A Zone 2 property spot famed for its markets and cool music scene
Wed 17 Feb 2016
Only two-and-a-half miles north of central London, Camden Town - often called simply Camden - has Euston to
the south, Kentish Town to the north, Regents Park to the west and Islington to the east, and boasts lovely
streets of Georgian and early Victorian terrace houses.
The spirit of Amy Winehouse seems to haunt Camden Town, the spot loved by her fans and also by teenagers
visiting London from all over the world. Many make the local markets their first port of call - for everything from
fashion to books to street food.
Winehouse died of alcohol poisoning aged just 27 in her Camden Square flat in 2011. Images of the prodigiously
talented singer-songwriter with the trademark beehive hairdo are everywhere, in street art, a mural and a statue
in Stables Market.
She is much-loved locally, says estate agent Enna-Mae Assiter, of Marsh & Parsons .
People tell of impromptu concerts at The Dublin Castle [pub and live music venue], or remember seeing her in
the local shops.
Gloucester Crescent, for many years the home of Alan Bennett, was a location for The Lady in the Van, last
years movie starring Dame Maggie Smith, about elderly, eccentric Mary Shepherd who lived in her van in the
playwrights front garden there from 1974 to 1989.
A wide range of house hunters are drawn to Camdens distinctive feel and its property prices - lower than the likes
of Fitzrovia and Marylebone. Camden is much more than its markets, says Assiter. Parkway, the local
shopping street, is much more villagey.
Pastel delights: Camden is famous for the rows of pretty colourful houses
Property in Camden
Offering family houses and period conversions, Camden also has new flats, estates of council houses, and
warehouse flats - such as those in former gin warehouse Gilbey House, overlooking Regents Canal. Around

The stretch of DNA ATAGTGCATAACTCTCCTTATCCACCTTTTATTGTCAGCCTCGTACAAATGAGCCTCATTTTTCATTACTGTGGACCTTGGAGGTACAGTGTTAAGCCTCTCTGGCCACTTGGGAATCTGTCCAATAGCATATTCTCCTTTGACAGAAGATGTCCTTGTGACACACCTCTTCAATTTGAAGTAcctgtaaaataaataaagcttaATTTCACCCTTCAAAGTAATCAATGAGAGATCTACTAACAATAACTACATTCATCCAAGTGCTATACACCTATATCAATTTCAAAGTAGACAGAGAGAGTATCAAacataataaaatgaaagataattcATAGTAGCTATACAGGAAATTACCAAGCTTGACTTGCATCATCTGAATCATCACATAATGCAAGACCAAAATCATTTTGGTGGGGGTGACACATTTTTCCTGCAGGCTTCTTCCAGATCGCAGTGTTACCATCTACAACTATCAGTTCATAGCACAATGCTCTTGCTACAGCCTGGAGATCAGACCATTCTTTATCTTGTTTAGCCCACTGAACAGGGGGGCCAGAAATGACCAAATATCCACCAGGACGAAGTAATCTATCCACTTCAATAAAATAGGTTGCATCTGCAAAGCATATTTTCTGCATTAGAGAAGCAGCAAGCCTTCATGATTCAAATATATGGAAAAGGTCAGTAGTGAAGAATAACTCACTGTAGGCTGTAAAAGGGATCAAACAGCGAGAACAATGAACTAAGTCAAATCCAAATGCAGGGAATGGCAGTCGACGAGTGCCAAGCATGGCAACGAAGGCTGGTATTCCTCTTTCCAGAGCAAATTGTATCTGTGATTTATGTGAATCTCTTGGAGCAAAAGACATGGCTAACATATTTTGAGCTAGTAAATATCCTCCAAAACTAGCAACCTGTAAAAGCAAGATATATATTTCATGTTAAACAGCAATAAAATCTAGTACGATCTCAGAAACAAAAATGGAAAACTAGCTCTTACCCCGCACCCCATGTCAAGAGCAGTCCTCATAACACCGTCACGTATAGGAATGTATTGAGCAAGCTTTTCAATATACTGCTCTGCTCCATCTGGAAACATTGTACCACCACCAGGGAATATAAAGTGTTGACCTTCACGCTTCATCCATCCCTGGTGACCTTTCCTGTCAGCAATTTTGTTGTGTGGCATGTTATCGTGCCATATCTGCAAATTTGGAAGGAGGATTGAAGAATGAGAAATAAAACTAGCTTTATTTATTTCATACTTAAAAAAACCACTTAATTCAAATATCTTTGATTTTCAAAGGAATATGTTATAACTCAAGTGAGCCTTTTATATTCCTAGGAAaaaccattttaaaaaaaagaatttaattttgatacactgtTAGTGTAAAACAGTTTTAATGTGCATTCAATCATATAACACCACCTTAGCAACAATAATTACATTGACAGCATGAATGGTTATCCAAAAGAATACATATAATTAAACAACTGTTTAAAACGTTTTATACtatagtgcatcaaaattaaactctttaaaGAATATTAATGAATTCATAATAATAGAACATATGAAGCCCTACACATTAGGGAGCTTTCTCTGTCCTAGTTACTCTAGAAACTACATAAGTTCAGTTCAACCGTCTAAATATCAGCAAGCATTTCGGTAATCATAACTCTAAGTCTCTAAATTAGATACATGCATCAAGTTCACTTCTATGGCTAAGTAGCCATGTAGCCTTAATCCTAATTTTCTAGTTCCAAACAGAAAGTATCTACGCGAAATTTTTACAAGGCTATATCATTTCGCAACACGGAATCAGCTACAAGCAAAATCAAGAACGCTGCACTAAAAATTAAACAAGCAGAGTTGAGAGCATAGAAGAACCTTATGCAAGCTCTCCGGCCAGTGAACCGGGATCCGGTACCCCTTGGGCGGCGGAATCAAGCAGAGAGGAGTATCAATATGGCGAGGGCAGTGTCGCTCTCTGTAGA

Camden Square are mews buildings containing individually designed homes and studios, including work by
architects Edward Cullinan and David Chipperfield.
Marsh & Parsons, says tenants are a mix of senior executives looking for family homes in Camden and Primrose
Hill, and young techie types working for local IT companies such as Google. In addition, the two French schools
in Kentish Town are attracting French families who like to be near St Pancras and the Eurostar terminal for trips
Hawley Wharf occupies the space where fire devastated Camden Market in 2008. The redevelopment includes
170 homes, the new Hawley Infants School, an art house cinema and new market buildings along the canal.
Camden Courtyards is a Barratt Homes development of 164 one-, two- and three-bedroom flats, including 82
affordable homes, in St Pancras Way. Prices from 610,000 to 1,275,000. Call 0844 225 0032 for details.
Euston Reach in Carlow Street off Camden High Street is a Galliard Homes warehouse conversion with 85
studios, one- and two-bedroom loft-style homes set around a fourstorey atrium. Prices from 730,000 to
1,165,000. Call 020 3770 6329.
XY Apartments, between York Road and Agar Grove, is the regeneration of the Maiden Lane Estate by Camdens
Community Investment Programme. There are 273 one-, two and three-bedroom flats, half of which are
affordable. Open market prices range from 535,000 to 797,500. Visit xyapartments.com or call Savills on 020
Newlon Housing Trust will have shared-ownership flats at Camden Courtyards. Call 020 7613 7480 for more
Desirable road: Gloucester Crescent is very popular with home buyers
Gloucester Crescent and Albert Street in the centre of Camden Town; in the Camden Square conservation area,
Camden Square itself, Murray Street and North and South Villas. Enna-Mae Assiter of the local Marsh & Parsons
branch also recommends the little-known enclave behind Camden Road Overground station where in Jeffreys
Street and Ivor Street there are pretty, smaller Georgian and early Victorian terraces and villas.
Camden Town is in the central London NW1 postcode which also includes Euston, Regents Park, Somers Town
and parts of Marylebone and Primrose Hill.